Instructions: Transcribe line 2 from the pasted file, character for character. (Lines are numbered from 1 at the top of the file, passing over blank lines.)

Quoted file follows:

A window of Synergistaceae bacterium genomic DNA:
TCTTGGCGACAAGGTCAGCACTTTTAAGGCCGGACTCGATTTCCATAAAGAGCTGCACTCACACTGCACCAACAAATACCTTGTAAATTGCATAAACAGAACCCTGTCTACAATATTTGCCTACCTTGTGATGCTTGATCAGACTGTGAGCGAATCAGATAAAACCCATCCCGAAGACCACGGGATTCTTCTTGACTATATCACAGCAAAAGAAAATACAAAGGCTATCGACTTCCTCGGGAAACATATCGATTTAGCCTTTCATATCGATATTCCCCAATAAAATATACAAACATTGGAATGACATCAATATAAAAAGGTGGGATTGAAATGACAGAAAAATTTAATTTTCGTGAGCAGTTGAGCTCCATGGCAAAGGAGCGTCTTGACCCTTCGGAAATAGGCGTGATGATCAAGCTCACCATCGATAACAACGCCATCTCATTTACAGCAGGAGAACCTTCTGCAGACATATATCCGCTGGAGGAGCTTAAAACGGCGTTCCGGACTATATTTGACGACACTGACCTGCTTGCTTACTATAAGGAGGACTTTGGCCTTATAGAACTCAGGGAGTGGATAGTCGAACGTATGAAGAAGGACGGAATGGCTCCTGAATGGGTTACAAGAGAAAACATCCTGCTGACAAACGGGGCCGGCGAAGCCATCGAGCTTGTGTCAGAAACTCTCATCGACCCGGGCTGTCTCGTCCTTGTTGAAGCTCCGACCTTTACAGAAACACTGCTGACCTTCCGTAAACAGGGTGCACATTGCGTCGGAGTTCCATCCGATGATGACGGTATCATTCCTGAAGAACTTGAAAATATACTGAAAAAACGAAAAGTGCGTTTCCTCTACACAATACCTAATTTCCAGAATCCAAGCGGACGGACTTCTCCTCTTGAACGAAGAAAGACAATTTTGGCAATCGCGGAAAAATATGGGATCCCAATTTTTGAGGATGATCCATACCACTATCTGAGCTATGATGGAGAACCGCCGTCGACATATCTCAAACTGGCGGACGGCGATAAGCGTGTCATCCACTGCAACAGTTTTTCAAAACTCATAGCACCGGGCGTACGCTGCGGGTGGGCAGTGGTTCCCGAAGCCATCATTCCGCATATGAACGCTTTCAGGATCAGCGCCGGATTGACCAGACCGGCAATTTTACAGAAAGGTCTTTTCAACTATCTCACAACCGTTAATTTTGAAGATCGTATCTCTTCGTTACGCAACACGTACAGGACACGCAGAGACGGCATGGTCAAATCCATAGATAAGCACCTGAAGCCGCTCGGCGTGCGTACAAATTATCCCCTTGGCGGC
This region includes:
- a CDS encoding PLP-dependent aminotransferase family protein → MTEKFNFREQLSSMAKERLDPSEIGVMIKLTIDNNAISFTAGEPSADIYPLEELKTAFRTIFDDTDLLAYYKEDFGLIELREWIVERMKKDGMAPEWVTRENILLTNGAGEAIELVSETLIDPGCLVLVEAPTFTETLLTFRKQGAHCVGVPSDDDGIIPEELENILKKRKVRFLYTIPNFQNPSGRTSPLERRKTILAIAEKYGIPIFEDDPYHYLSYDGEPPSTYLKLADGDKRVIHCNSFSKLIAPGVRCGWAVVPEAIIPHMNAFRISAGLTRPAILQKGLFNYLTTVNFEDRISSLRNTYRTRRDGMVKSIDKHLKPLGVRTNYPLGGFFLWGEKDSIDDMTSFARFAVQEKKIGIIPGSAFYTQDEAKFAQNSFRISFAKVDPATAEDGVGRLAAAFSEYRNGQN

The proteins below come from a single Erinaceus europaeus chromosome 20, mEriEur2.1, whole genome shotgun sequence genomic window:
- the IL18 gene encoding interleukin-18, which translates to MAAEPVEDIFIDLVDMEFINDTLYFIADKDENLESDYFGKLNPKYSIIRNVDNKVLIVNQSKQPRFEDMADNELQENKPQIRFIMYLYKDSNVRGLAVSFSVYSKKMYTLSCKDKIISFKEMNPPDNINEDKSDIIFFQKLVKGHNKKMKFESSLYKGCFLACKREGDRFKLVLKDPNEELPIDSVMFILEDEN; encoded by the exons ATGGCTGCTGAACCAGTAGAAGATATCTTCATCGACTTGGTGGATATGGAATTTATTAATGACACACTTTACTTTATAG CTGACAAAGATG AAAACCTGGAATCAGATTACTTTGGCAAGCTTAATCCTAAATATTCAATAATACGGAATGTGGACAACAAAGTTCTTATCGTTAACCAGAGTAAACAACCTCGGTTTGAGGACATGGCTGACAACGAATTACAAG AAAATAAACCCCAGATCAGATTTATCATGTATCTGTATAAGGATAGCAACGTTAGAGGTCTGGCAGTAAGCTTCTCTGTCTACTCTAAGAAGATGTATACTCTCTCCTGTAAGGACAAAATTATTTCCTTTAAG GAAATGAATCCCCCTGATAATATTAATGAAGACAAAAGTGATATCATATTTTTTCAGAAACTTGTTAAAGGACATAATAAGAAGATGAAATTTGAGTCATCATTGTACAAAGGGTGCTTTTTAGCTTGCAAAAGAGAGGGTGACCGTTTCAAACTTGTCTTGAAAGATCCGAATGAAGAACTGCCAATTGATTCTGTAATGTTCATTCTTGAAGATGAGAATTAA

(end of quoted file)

TCTTGGCGACAAGGTCAGCACTTTTAAGGCCGGACTCGATTTCCATAAAGAGCTGCACTCACACTGCACCAACAAATACCTTGTAAATTGCATAAACAGAACCCTGTCTACAATATTTGCCTACCTTGTGATGCTTGATCAGACTGTGAGCGAATCAGATAAAACCCATCCCGAAGACCACGGGATTCTTCTTGACTATATCACAGCAAAAGAAAATACAAAGGCTATCGACTTCCTCGGGAAACATATCGATTTAGCCTTTCATATCGATATTCCCCAATAAAATATACAAACATTGGAATGACATCAATATAAAAAGGTGGGATTGAAATGACAGAAAAATTTAATTTTCGTGAGCAGTTGAGCTCCATGGCAAAGGAGCGTCTTGACCCTTCGGAAATAGGCGTGATGATCAAGCTCACCATCGATAACAACGCCATCTCATTTACAGCAGGAGAACCTTCTGCAGACATATATCCGCTGGAGGAGCTTAAAACGGCGTTCCGGACTATATTTGACGACACTGACCTGCTTGCTTACTATAAGGAGGACTTTGGCCTTATAGAACTCAGGGAGTGGATAGTCGAACGTATGAAGAAGGACGGAATGGCTCCTGAATGGGTTACAAGAGAAAACATCCTGCTGACAAACGGGGCCGGCGAAGCCATCGAGCTTGTGTCAGAAACTCTCATCGACCCGGGCTGTCTCGTCCTTGTTGAAGCTCCGACCTTTACAGAAACACTGCTGACCTTCCGTAAACAGGGTGCACATTGCGTCGGAGTTCCATCCGATGATGACGGTATCATTCCTGAAGAACTTGAAAATATACTGAAAAAACGAAAAGTGCGTTTCCTCTACACAATACCTAATTTCCAGAATCCAAGCGGACGGACTTCTCCTCTTGAACGAAGAAAGACAATTTTGGCAATCGCGGAAAAATATGGGATCCCAATTTTTGAGGATGATCCATACCACTATCTGAGCTATGATGGAGAACCGCCGTCGACATATCTCAAACTGGCGGACGGCGATAAGCGTGTCATCCACTGCAACAGTTTTTCAAAACTCATAGCACCGGGCGTACGCTGCGGGTGGGCAGTGGTTCCCGAAGCCATCATTCCGCATATGAACGCTTTCAGGATCAGCGCCGGATTGACCAGACCGGCAATTTTACAGAAAGGTCTTTTCAACTATCTCACAACCGTTAATTTTGAAGATCGTATCTCTTCGTTACGCAACACGTACAGGACACGCAGAGACGGCATGGTCAAATCCATAGATAAGCACCTGAAGCCGCTCGGCGTGCGTACAAATTATCCCCTTGGCGGC